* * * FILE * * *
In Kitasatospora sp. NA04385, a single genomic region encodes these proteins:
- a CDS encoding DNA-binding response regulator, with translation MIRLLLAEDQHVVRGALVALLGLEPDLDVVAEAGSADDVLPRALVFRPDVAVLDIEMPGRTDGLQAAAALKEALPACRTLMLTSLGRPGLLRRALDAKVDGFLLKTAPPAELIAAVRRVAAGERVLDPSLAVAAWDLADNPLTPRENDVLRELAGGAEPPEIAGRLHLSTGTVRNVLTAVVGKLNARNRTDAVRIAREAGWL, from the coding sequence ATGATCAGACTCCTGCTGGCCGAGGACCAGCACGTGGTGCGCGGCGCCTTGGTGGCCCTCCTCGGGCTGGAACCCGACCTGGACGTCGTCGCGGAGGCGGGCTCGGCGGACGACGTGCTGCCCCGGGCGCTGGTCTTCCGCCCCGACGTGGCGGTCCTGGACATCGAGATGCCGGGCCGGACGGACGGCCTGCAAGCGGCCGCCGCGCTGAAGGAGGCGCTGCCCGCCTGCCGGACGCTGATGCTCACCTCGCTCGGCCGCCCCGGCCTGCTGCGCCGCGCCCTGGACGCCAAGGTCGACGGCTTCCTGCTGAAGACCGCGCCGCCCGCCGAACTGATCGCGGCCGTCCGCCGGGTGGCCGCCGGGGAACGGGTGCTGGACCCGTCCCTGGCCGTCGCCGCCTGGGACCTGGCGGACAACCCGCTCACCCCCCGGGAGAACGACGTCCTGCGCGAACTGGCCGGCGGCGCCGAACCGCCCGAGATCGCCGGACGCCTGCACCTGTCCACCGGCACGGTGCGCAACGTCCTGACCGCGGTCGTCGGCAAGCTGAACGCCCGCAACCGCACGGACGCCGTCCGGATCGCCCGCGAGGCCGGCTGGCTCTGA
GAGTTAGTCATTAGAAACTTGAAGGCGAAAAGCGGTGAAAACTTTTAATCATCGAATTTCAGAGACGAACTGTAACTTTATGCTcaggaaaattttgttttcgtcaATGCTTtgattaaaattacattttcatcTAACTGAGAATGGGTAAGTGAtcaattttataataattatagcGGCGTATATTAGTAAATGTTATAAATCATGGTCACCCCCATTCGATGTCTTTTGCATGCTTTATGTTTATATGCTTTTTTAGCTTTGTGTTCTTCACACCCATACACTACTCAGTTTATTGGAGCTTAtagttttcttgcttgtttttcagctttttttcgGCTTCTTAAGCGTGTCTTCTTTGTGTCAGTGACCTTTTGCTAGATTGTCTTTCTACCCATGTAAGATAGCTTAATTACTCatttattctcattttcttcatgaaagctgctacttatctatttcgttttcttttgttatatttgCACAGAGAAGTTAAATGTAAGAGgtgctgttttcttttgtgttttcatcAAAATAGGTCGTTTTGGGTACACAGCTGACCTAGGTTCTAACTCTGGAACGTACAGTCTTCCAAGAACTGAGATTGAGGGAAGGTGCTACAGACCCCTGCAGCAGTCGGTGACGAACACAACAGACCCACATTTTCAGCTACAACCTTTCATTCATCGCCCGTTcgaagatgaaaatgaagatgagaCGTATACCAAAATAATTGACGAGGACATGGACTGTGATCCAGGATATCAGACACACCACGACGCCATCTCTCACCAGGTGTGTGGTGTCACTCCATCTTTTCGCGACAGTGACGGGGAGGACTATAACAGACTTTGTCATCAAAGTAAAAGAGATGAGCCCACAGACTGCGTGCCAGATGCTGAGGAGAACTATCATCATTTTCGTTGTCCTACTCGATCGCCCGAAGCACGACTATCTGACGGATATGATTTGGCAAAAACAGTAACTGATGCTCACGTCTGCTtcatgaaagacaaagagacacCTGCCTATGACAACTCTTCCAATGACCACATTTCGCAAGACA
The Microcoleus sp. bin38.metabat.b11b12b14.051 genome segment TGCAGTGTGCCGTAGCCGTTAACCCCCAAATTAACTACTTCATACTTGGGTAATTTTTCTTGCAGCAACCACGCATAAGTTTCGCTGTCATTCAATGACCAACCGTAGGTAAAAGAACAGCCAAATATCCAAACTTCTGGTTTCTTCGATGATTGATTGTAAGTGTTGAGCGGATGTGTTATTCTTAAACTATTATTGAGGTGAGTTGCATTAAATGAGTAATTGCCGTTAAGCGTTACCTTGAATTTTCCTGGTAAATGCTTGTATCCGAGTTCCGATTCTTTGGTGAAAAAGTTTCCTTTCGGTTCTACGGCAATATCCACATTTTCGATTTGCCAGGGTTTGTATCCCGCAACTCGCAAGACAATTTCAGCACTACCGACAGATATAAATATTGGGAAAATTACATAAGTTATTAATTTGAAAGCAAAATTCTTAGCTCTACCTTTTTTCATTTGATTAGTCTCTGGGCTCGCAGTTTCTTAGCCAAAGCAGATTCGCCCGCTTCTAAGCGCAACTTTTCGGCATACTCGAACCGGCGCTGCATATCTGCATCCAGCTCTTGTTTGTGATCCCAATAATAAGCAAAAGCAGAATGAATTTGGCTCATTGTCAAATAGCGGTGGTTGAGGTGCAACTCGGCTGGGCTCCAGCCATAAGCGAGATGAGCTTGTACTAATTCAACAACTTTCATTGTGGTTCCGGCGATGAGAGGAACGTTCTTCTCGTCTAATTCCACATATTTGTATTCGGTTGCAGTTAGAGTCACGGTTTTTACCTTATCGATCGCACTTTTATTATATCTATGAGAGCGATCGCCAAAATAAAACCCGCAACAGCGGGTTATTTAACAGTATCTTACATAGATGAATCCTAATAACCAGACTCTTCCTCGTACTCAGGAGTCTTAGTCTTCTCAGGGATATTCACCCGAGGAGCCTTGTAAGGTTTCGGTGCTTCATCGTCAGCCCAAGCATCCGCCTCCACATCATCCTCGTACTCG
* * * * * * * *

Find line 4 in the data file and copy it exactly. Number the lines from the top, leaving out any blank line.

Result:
The Microcoleus sp. bin38.metabat.b11b12b14.051 genome segment TGCAGTGTGCCGTAGCCGTTAACCCCCAAATTAACTACTTCATACTTGGGTAATTTTTCTTGCAGCAACCACGCATAAGTTTCGCTGTCATTCAATGACCAACCGTAGGTAAAAGAACAGCCAAATATCCAAACTTCTGGTTTCTTCGATGATTGATTGTAAGTGTTGAGCGGATGTGTTATTCTTAAACTATTATTGAGGTGAGTTGCATTAAATGAGTAATTGCCGTTAAGCGTTACCTTGAATTTTCCTGGTAAATGCTTGTATCCGAGTTCCGATTCTTTGGTGAAAAAGTTTCCTTTCGGTTCTACGGCAATATCCACATTTTCGATTTGCCAGGGTTTGTATCCCGCAACTCGCAAGACAATTTCAGCACTACCGACAGATATAAATATTGGGAAAATTACATAAGTTATTAATTTGAAAGCAAAATTCTTAGCTCTACCTTTTTTCATTTGATTAGTCTCTGGGCTCGCAGTTTCTTAGCCAAAGCAGATTCGCCCGCTTCTAAGCGCAACTTTTCGGCATACTCGAACCGGCGCTGCATATCTGCATCCAGCTCTTGTTTGTGATCCCAATAATAAGCAAAAGCAGAATGAATTTGGCTCATTGTCAAATAGCGGTGGTTGAGGTGCAACTCGGCTGGGCTCCAGCCATAAGCGAGATGAGCTTGTACTAATTCAACAACTTTCATTGTGGTTCCGGCGATGAGAGGAACGTTCTTCTCGTCTAATTCCACATATTTGTATTCGGTTGCAGTTAGAGTCACGGTTTTTACCTTATCGATCGCACTTTTATTATATCTATGAGAGCGATCGCCAAAATAAAACCCGCAACAGCGGGTTATTTAACAGTATCTTACATAGATGAATCCTAATAACCAGACTCTTCCTCGTACTCAGGAGTCTTAGTCTTCTCAGGGATATTCACCCGAGGAGCCTTGTAAGGTTTCGGTGCTTCATCGTCAGCCCAAGCATCCGCCTCCACATCATCCTCGTACTCG